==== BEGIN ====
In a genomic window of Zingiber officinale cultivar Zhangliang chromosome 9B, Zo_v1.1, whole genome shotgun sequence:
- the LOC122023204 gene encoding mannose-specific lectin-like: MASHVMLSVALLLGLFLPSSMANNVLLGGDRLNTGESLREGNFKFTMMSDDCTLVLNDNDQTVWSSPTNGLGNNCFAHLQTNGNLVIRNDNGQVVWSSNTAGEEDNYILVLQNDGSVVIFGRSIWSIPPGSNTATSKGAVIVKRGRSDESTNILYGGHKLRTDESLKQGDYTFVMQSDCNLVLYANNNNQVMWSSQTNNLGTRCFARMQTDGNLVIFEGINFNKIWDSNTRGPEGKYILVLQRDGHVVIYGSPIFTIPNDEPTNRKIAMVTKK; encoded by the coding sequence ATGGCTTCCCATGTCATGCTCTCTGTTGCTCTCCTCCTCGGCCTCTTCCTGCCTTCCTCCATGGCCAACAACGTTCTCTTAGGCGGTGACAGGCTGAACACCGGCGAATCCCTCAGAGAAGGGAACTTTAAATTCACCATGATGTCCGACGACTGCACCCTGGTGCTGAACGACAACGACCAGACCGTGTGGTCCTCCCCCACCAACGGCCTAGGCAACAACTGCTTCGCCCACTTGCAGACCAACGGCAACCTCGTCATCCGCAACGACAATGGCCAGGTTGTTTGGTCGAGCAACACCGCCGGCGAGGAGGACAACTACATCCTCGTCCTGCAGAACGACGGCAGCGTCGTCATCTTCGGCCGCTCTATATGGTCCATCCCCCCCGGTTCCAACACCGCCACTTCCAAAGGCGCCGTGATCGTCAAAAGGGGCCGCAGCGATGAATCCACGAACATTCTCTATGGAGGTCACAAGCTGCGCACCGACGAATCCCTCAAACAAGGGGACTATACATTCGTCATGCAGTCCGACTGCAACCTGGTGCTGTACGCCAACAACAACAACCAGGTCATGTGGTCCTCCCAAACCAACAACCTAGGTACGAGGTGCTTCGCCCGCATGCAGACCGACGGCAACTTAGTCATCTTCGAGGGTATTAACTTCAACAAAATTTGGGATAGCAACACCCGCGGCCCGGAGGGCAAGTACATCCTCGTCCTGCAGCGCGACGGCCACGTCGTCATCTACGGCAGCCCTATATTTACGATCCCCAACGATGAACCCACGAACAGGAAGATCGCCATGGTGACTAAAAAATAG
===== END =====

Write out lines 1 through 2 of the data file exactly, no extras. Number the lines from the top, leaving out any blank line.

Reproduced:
In a genomic window of Zingiber officinale cultivar Zhangliang chromosome 9B, Zo_v1.1, whole genome shotgun sequence:
- the LOC122023204 gene encoding mannose-specific lectin-like: MASHVMLSVALLLGLFLPSSMANNVLLGGDRLNTGESLREGNFKFTMMSDDCTLVLNDNDQTVWSSPTNGLGNNCFAHLQTNGNLVIRNDNGQVVWSSNTAGEEDNYILVLQNDGSVVIFGRSIWSIPPGSNTATSKGAVIVKRGRSDESTNILYGGHKLRTDESLKQGDYTFVMQSDCNLVLYANNNNQVMWSSQTNNLGTRCFARMQTDGNLVIFEGINFNKIWDSNTRGPEGKYILVLQRDGHVVIYGSPIFTIPNDEPTNRKIAMVTKK; encoded by the coding sequence ATGGCTTCCCATGTCATGCTCTCTGTTGCTCTCCTCCTCGGCCTCTTCCTGCCTTCCTCCATGGCCAACAACGTTCTCTTAGGCGGTGACAGGCTGAACACCGGCGAATCCCTCAGAGAAGGGAACTTTAAATTCACCATGATGTCCGACGACTGCACCCTGGTGCTGAACGACAACGACCAGACCGTGTGGTCCTCCCCCACCAACGGCCTAGGCAACAACTGCTTCGCCCACTTGCAGACCAACGGCAACCTCGTCATCCGCAACGACAATGGCCAGGTTGTTTGGTCGAGCAACACCGCCGGCGAGGAGGACAACTACATCCTCGTCCTGCAGAACGACGGCAGCGTCGTCATCTTCGGCCGCTCTATATGGTCCATCCCCCCCGGTTCCAACACCGCCACTTCCAAAGGCGCCGTGATCGTCAAAAGGGGCCGCAGCGATGAATCCACGAACATTCTCTATGGAGGTCACAAGCTGCGCACCGACGAATCCCTCAAACAAGGGGACTATACATTCGTCATGCAGTCCGACTGCAACCTGGTGCTGTACGCCAACAACAACAACCAGGTCATGTGGTCCTCCCAAACCAACAACCTAGGTACGAGGTGCTTCGCCCGCATGCAGACCGACGGCAACTTAGTCATCTTCGAGGGTATTAACTTCAACAAAATTTGGGATAGCAACACCCGCGGCCCGGAGGGCAAGTACATCCTCGTCCTGCAGCGCGACGGCCACGTCGTCATCTACGGCAGCCCTATATTTACGATCCCCAACGATGAACCCACGAACAGGAAGATCGCCATGGTGACTAAAAAATAG